When Syberia III was announced, many wondered what a sense it would have to follow a mini-series done both on the plot and on the artistic level. Benoit Sokal, the cartoonist author of the character and artistic director of the series, had been quite clear about it and after the second adventure starring the lawyer Kate Walker, who was inextricably linked to the first,
was dedicated to Paradise and Sinking Island, two graphic adventures of good quality but of little success. Perhaps it is precisely in the difficulties of making the accounts met in the post Syberia that there is the justification of a following that tries all to be appreciated, but often manages to be hated.
Syberia III will be on the levels of the two previous episodes? Find out in our review!
Syberia III opens with a Kate Walker fainted in the snow that is saved by the youkol tribe. The lawyer, who is already the protagonist of Hans Voralberg’s dream journey (narrated in the first two episodes), is dying and is taken to a clinic where, when she regains consciousness, she is a prisoner of some shady figures whose ambitions are not clear.
From here begins its journey for freedom first, then to help youkol with the migration of snow ostriches (then it will become something else, but we do not want to anticipate anything).
If we considered Syberia III only from the narrative point of view we would only have to agree that we are facing an excellent title. Sokal has not lost his ability to describe fascinating and richly characterized worlds (for example, the
Youkol market is a small masterpiece) and has directed the entire title with great skill, despite some drops in the quality of the screenplay, in particular with some characters secondary, and despite the obvious technical limits, the latter children of a production certainly not triple A
.Kate Walker is still a credible and fascinating character, tormented but strong and able to get by using her intelligence even in the most complicated situations.Even if we consider the puzzles Syberia III defends itself quite well. Some accuse the game of being too easy, but in truth the difficulty seemed to us in line with that of the first two episodes, which certainly did not become famous to be insurmountable.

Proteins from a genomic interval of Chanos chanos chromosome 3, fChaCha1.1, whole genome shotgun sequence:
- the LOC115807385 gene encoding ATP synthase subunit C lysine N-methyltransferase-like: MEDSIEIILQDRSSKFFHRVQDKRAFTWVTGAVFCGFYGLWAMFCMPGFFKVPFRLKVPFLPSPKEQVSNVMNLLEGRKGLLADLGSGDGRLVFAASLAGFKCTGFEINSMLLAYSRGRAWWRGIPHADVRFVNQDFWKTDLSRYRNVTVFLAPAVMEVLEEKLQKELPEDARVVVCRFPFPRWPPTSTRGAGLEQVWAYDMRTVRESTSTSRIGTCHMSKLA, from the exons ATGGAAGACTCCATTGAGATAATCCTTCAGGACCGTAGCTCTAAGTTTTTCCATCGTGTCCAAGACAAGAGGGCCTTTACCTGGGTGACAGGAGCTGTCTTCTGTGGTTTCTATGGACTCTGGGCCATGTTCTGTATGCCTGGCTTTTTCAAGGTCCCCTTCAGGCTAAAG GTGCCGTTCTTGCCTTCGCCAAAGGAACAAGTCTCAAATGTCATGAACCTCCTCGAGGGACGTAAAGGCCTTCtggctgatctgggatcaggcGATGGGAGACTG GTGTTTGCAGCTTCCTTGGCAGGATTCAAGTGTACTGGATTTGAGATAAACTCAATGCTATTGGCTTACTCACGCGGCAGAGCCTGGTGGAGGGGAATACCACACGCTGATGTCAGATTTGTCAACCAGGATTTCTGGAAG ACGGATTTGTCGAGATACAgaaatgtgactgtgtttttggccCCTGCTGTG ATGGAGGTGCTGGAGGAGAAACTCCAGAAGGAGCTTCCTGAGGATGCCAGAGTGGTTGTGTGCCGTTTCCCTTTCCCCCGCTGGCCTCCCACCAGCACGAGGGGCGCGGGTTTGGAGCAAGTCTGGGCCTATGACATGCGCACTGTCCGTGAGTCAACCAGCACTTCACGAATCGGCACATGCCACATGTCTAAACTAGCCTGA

Like any self-respecting graphic adventure there are objects to collect and use with other objects. There are also a number of mechanical puzzles: for example, one key must be aligned with a lock by turning wheels, while in another you must manipulate locks to filter the water from a river.
In short, a good story, not difficult but interesting puzzles and a fascinating protagonist, what more could such an enthusiast want? Unfortunately, so far we have described the best of Syberia III,
INTERFACE AND CONTROL SYSTEMS
Syberia III often seems not to know what it wants to be. It was probably designed as a classic point-and-click adventure, but the need to make it playable with a controller led to the creation of a Frankenstein interface that lets you hate from the beginning to the end of the adventure (it took us a little more twelve hours to complete it).
Microids recommends using a controller, but in reality this is not a completely satisfactory solution. But let’s try to explain. The player directly controls Kate Walker with the WASD keys (or with the left analogue stick). The lawyer’s movements are related to the camera that frames the action and change accordingly. So far nothing dramatic, even in the smallest environments the risk
of confusion is always there, especially when the camera decides to do the tantrums slowing down perhaps the change of framing. However, the whole system becomes extremely cumbersome when it turns out that Kate can only see the interactive objects in front of her
and that, if there is more than one, you must select them with small movements or with the rotation of the frame.